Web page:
Bealls out, Sports Authority moving in

T.J. Maxx also will open soon in the Durango Mall

Big changes are afoot at the Durango Mall.

Bealls will close, and the space is being expanded and prepared for Sports Authority, an Englewood-based sporting goods chain, Jessica Dombrowski-Yizar, the Durango Mall manager, said.

The expansion is about 7,500 square feet, bringing the total store size to 28,000 square feet, Dombrowski-Yizar said.

“The mall is excited that Sports Authority will be opening in Durango and has chosen to locate at Durango Mall,” Dombrowski-Yizar said. “Sports Authority has its roots in Colorado, and its business focus matches the active lifestyle of the Durango community.”

Nicol Killian, senior planner with the city, said the Durango Mall submitted a building permit for the construction of an addition behind Bealls last year.

Another change is the arrival of department store T.J. Maxx, which is slated to open its doors March 25.

T.J. Maxx is a multi-brand department store featuring deals from designers for men, women and children as well as home accessories.

The store will occupy a 24,000-square-foot space next to Bed, Bath & Beyond and Pier 1 Imports.

Although Bealls is leaving the Durango Mall, it will remain open in its other locations, including in Cortez.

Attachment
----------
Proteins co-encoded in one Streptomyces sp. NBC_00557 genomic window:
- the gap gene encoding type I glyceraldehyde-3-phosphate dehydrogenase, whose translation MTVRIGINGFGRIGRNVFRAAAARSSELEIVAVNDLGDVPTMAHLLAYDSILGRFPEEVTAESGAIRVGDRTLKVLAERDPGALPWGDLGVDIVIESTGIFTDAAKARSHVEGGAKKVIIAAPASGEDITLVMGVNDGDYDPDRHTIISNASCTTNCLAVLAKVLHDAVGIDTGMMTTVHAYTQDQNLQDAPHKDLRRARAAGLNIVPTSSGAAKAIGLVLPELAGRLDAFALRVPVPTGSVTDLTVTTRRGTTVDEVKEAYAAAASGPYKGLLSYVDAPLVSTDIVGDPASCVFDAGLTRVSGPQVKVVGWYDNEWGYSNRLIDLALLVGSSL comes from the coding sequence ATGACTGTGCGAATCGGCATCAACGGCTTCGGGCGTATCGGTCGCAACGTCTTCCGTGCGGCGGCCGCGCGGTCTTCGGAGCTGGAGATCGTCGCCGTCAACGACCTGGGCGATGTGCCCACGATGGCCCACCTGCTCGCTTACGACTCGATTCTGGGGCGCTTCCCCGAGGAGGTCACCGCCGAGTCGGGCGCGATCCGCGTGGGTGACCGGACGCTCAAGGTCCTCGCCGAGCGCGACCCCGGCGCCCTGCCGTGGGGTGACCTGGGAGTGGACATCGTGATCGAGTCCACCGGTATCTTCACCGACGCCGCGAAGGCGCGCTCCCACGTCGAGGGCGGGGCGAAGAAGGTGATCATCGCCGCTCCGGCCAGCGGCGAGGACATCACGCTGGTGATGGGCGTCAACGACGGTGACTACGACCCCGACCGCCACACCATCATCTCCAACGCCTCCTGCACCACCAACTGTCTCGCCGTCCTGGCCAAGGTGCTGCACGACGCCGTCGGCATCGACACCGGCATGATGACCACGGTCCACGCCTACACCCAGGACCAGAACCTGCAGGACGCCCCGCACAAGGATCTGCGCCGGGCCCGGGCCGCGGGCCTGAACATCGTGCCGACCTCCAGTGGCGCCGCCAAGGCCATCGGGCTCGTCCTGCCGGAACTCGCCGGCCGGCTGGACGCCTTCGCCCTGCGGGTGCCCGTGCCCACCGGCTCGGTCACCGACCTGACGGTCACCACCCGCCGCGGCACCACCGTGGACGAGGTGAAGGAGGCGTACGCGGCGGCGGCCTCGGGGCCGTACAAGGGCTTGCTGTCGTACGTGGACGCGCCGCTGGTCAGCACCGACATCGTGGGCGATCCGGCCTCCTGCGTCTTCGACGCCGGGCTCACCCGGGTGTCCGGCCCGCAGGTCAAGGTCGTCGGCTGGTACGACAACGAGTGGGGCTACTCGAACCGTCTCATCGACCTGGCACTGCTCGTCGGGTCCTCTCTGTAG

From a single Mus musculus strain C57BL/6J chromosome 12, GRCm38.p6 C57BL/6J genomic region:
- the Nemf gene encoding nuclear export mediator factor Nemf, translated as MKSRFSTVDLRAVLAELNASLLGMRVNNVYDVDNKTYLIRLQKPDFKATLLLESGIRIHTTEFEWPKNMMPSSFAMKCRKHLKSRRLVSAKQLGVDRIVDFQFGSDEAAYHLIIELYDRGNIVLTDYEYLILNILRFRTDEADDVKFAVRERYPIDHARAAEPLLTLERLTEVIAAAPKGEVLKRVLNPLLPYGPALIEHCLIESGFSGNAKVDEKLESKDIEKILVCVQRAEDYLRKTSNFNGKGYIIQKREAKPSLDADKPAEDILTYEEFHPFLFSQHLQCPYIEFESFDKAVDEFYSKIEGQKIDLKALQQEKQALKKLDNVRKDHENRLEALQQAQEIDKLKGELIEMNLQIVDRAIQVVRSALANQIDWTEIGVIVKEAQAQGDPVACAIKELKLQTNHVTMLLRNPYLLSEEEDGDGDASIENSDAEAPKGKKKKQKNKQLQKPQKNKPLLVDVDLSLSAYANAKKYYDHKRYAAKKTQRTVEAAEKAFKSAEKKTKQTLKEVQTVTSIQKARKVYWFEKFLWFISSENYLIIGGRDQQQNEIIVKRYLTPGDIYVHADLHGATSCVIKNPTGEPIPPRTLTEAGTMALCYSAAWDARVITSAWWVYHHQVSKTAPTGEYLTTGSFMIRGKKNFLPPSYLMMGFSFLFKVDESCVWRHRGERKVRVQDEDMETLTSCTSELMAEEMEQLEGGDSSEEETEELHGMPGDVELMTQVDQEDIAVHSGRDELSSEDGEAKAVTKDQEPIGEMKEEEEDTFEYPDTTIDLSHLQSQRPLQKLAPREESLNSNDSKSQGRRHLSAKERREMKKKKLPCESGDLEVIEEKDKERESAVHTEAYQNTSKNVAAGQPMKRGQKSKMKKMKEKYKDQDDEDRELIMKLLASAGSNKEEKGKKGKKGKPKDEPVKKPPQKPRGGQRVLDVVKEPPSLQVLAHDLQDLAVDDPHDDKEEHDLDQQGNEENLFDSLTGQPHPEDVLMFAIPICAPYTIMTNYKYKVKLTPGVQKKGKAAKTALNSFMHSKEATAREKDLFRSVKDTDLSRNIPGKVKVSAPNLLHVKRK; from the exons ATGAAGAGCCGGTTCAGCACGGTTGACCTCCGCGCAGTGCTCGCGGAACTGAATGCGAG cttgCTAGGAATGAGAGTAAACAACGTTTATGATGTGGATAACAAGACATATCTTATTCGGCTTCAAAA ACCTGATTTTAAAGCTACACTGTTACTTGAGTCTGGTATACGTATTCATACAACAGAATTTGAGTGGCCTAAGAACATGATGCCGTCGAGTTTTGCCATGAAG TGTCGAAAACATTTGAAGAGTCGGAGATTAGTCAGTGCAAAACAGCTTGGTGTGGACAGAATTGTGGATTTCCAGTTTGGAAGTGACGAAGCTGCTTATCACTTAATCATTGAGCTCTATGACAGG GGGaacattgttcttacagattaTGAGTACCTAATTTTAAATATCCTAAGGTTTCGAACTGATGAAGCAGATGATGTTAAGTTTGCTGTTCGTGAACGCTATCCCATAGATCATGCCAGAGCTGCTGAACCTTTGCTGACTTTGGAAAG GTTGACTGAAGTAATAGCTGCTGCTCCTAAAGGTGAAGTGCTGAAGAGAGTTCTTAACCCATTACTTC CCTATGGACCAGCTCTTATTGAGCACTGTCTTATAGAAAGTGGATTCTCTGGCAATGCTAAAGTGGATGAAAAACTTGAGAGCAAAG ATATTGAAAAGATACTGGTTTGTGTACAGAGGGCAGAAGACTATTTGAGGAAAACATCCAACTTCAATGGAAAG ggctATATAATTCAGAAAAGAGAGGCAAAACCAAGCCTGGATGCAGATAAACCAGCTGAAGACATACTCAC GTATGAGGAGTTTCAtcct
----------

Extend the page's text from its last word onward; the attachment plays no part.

Bealls will remain open at the Durango Mall until Sports Authority moves in, Dombrowski-Yizar said.

No dates on the closure of Bealls or the opening of Sports Authority have been released at this time.

The arrival of two new big-box stores comes as the city has been proceeding with plans to provide infrastructure for additional chains, including possibly a Target, near Mercy Regional Medical Center in Grandview.

Although plans are advancing, no specific agreements have been reached.

City officials have argued that expanding the big-box offerings in Durango will prevent “retail leakage,” which occurs when shoppers travel to outside retail centers such as Farmington for many purchases. The result is a loss of sales-tax revenue and ancillary spending at local eateries and other businesses.

Various local businesses, however, have argued that the chains will undercut their prices and force them out of business.

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